Please comment. I’m listening (reading).

Oh, and the pod casting part? Yeah, I’m still working on it….look for another post later.


The looks on all their faces when they received a reply from their friends was just priceless. All I could think was “now this is what I call buy in”. They are hooked. It’s done. That part is out of the way.

Friday 11/16 we went back in and edited the accounts. They are now allowed to send and receive pictures. I had to open that door for two reasons. (1) They cannot post a pic of themselves in their personal profile. (2) I want them to send pics to me and each other for future projects.

Sound good? Well, not so fast. Since this is the free version of Gaggle, the allowable size of the files being sent are severely limited. Oof. I think this may cause a problem. Sorta. The pics that are in their student folders were taken at @ 6 megapixels. What does that mean? An average 6 Mp (megapixel) file size is @ 3 megabytes. These pics were taken with my personal camera and then transfered to the student drive at the start of the school year. Now we have the Sony mini disc camera; 2.5 mp. We will be using the lower resolution camera from now on (until I can sell Rosemary on a subscription…)

So if you go for Gaggle, shoot your pics at about 640×480 or thereabouts. You should have an easier time and less “mine keeps telling me I can’t do that…”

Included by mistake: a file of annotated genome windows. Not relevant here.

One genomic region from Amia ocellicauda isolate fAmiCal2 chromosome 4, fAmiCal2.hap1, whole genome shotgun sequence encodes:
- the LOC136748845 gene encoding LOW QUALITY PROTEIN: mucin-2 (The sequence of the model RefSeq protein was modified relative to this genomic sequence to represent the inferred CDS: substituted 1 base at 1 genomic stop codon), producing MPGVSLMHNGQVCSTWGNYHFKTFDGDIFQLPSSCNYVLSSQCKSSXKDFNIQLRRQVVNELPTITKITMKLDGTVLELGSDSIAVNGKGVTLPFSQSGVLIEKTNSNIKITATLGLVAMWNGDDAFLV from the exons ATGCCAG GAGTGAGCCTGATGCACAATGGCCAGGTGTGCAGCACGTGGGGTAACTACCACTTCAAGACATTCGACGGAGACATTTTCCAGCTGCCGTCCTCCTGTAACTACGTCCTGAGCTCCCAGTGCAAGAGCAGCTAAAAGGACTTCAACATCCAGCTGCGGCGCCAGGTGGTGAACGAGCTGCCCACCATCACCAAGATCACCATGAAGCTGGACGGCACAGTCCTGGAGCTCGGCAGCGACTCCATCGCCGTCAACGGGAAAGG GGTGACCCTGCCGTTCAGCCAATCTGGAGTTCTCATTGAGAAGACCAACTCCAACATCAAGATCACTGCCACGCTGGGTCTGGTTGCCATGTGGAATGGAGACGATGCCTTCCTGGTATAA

Stay tuned for the next installment: The Chat Room. Mu Ha Ha Ha (uses evil villain voice).


So, there we were. Lined up at the computer lab. The students were well, students. I couldn’t tell if they were anxious or if I was the only one.

Even though we have laptops in the classroom and could have logged in that way, I am sure glad we didn’t. The lab affords 1:1 ratio of computers to students. The students like it that way.

We start out like any other web enabled session by navigating to the gaggle login/home page. There were some snags with user names as we logged in. All but one was resolved (I fixed it at 3:30. I’m tellin ya this is easy) so he looked on with another student. However, they did not seem as excited as I thought they would be. Hmmm.

Task 1: Shoot me a quick note  saying that you are in and all is well. 90ish% got it the first time (the ones that have Myspace accounts…). Some others needed coaching with the subtle but important little things (no spaces, .net, subject lines…) but I had 29 messagesin my inbox about 12 to 15 minutes before the clean up bell! YAY!